3 airlines run daily services to the Galapagos – LAN, Avianca and TAM – and you can reach the islands from either Quito or Guayaquil on the mainland. Typically return flights cost from $200 – $500, although we have heard of people paying upwards of this, particularly if they’re booking late. The flight takes around 1.5 hours and there is a 1 hour time difference.
Be prepared for some additional costs on your way to the Galapagos – firstly you’ll need to purchase a Transit Control Card from the airport at a cost of $20 per person. This is a measure to control immigration as it’s a popular place for Ecuadorians to migrate to.
When you reach the airport in the Galapagos you’ll also need to pay $100pp for your National Park Fee – this is to help the conservation efforts that continue to take place across the islands.
Another important aspect of tourism in the Galapagos to be aware of before you arrive are the ongoing conservation efforts. Humans have caused huge amounts of damage to the delicate ecosystems of the islands since their first visits in the 16th century – from the impact of whaling to stockpiling giant tortoises for food on their return journeys, many of the animal species have been severely reduced. UNESCO removed the islands from their ‘endangered’ sites list in just 2010, but sustainability remains of critical importance.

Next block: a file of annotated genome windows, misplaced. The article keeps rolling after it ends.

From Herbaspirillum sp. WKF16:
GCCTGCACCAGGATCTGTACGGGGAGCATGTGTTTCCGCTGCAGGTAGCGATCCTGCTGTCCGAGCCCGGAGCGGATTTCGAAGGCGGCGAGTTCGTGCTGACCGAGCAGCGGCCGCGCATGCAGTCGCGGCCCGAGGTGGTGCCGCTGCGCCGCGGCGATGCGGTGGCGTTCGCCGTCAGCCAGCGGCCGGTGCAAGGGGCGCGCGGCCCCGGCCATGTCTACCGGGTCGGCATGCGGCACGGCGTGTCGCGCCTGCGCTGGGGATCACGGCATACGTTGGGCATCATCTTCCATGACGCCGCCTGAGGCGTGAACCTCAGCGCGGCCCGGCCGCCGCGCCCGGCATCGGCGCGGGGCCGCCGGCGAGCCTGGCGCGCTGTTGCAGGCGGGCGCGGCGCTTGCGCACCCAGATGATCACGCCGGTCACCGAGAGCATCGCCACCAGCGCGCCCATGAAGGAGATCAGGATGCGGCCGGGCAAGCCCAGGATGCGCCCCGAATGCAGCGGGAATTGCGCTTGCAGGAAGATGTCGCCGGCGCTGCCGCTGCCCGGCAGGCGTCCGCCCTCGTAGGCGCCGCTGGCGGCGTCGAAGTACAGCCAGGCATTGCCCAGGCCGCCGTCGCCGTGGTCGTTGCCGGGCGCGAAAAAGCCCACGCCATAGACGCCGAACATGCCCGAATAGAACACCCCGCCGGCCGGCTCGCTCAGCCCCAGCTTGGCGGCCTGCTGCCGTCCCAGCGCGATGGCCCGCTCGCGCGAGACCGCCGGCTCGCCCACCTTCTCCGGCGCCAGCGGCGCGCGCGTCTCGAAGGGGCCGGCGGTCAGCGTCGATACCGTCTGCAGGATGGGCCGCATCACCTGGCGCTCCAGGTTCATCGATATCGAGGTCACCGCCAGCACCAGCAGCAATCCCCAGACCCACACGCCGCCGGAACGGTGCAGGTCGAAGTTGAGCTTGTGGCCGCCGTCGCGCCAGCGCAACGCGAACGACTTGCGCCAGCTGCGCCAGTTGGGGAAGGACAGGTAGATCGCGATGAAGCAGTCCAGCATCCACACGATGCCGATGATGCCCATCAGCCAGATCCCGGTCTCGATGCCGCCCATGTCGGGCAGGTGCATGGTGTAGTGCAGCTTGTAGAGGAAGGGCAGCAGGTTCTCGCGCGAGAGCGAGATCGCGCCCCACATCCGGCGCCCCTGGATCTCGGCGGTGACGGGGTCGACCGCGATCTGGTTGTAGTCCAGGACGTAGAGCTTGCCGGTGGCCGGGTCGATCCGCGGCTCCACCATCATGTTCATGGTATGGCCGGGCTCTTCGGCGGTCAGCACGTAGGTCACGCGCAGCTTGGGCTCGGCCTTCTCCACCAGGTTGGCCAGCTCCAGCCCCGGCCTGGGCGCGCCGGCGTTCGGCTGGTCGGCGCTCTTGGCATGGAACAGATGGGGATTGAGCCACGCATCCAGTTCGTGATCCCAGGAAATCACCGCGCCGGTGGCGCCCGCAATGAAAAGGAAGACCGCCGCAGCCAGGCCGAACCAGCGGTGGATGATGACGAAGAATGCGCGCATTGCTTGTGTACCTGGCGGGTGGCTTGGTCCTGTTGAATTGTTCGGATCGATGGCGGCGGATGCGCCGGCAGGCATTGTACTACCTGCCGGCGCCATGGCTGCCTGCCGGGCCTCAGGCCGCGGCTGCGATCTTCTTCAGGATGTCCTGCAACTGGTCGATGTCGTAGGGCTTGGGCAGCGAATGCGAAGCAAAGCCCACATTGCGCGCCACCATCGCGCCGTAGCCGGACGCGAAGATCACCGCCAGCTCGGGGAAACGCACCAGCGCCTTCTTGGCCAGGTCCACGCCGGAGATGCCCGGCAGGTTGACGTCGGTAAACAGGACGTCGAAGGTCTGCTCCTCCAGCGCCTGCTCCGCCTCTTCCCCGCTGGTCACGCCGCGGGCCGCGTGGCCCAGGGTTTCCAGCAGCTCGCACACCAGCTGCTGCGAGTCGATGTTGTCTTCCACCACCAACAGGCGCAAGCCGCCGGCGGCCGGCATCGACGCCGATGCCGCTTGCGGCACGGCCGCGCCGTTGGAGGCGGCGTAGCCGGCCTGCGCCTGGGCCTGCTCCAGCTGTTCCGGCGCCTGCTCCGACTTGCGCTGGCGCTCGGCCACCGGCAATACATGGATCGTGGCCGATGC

Chances are that if you’re visiting the Galapagos you’re hoping to see plenty of wildlife – home to many endemic species it’s a treasure trove for nature lovers. Try to spot some of these on your visit.
Many people know of the Galapagos Islands as a stop off for Charles Darwin and The Beagle in 1835, just a couple of years before he began work on his famous theory of evolution. During his visit he spent time on Floreana, San Cristobal, Santiago and Isabela islands, and was amazed at the diversity and extent of the animal and plantlife and its variations across these islands.